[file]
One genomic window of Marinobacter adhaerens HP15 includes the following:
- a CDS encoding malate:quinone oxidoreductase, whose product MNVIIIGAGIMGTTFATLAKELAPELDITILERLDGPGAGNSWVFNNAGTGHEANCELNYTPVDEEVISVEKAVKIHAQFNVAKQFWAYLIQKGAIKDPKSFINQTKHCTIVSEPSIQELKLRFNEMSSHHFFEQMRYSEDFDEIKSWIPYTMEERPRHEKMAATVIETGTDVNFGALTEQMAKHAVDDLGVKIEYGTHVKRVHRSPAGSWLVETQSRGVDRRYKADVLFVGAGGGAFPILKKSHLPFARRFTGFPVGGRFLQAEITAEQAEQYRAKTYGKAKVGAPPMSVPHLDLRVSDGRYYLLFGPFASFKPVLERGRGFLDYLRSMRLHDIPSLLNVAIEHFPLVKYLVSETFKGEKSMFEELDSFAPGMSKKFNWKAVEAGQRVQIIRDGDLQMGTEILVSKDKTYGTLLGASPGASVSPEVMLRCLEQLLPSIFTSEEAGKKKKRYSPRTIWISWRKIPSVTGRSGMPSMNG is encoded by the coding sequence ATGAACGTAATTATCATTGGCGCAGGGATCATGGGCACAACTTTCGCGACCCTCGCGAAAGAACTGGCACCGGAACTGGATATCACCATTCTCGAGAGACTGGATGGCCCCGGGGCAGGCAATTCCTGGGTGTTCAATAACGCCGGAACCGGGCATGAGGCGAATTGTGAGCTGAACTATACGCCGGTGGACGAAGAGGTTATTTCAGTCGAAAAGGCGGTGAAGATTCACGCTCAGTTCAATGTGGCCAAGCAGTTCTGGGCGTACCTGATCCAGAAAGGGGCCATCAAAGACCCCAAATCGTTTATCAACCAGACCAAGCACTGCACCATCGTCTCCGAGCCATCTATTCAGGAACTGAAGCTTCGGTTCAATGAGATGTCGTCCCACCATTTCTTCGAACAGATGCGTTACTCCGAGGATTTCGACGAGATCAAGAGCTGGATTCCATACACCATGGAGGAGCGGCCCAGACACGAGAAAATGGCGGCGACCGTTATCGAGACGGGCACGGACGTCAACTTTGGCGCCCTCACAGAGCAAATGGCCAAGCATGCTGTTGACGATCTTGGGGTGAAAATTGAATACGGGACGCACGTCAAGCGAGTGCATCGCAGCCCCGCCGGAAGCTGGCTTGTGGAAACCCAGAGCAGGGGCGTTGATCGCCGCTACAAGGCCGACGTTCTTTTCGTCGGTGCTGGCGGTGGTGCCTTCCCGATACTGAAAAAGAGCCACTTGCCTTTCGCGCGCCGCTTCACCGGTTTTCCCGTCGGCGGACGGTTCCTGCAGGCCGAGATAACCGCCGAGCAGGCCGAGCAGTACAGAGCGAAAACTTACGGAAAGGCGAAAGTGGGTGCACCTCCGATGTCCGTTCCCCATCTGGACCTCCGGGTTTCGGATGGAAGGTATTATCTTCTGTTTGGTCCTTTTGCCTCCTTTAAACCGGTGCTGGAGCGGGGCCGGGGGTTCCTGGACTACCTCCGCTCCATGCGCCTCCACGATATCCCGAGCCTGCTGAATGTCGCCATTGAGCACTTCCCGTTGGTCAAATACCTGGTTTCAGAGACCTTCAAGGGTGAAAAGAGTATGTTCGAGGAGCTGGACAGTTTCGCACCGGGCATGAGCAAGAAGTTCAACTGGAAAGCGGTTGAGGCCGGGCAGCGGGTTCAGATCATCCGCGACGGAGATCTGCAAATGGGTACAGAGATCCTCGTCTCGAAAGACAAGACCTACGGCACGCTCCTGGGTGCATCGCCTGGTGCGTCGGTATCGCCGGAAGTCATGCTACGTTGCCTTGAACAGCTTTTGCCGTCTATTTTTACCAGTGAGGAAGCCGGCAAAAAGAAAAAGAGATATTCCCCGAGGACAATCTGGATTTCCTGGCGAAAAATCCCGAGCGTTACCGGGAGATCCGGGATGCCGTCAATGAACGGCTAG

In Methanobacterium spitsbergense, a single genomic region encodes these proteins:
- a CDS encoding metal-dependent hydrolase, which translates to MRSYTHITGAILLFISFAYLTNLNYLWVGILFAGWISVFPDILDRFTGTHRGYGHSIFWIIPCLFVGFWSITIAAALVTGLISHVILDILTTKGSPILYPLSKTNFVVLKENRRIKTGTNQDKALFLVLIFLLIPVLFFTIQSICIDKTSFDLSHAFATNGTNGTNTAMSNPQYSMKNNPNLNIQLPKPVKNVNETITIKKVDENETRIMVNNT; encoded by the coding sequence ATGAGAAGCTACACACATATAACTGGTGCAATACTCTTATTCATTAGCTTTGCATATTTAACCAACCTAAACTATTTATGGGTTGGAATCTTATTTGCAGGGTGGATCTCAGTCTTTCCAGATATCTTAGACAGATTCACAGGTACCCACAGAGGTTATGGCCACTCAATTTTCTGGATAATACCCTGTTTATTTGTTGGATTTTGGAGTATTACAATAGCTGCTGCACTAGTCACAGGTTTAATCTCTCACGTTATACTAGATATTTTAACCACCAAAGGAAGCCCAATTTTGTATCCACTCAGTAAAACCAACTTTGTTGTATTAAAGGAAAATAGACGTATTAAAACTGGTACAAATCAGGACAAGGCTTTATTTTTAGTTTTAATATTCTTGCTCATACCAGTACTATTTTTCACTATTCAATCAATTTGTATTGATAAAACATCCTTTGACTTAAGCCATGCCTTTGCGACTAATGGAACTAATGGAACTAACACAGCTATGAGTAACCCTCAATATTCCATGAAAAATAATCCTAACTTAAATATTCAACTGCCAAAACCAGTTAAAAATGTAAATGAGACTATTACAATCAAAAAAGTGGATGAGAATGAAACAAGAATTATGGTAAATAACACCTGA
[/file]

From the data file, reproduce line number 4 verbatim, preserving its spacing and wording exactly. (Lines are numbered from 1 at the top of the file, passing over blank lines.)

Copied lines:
- a CDS encoding metal-dependent hydrolase, which translates to MRSYTHITGAILLFISFAYLTNLNYLWVGILFAGWISVFPDILDRFTGTHRGYGHSIFWIIPCLFVGFWSITIAAALVTGLISHVILDILTTKGSPILYPLSKTNFVVLKENRRIKTGTNQDKALFLVLIFLLIPVLFFTIQSICIDKTSFDLSHAFATNGTNGTNTAMSNPQYSMKNNPNLNIQLPKPVKNVNETITIKKVDENETRIMVNNT; encoded by the coding sequence ATGAGAAGCTACACACATATAACTGGTGCAATACTCTTATTCATTAGCTTTGCATATTTAACCAACCTAAACTATTTATGGGTTGGAATCTTATTTGCAGGGTGGATCTCAGTCTTTCCAGATATCTTAGACAGATTCACAGGTACCCACAGAGGTTATGGCCACTCAATTTTCTGGATAATACCCTGTTTATTTGTTGGATTTTGGAGTATTACAATAGCTGCTGCACTAGTCACAGGTTTAATCTCTCACGTTATACTAGATATTTTAACCACCAAAGGAAGCCCAATTTTGTATCCACTCAGTAAAACCAACTTTGTTGTATTAAAGGAAAATAGACGTATTAAAACTGGTACAAATCAGGACAAGGCTTTATTTTTAGTTTTAATATTCTTGCTCATACCAGTACTATTTTTCACTATTCAATCAATTTGTATTGATAAAACATCCTTTGACTTAAGCCATGCCTTTGCGACTAATGGAACTAATGGAACTAACACAGCTATGAGTAACCCTCAATATTCCATGAAAAATAATCCTAACTTAAATATTCAACTGCCAAAACCAGTTAAAAATGTAAATGAGACTATTACAATCAAAAAAGTGGATGAGAATGAAACAAGAATTATGGTAAATAACACCTGA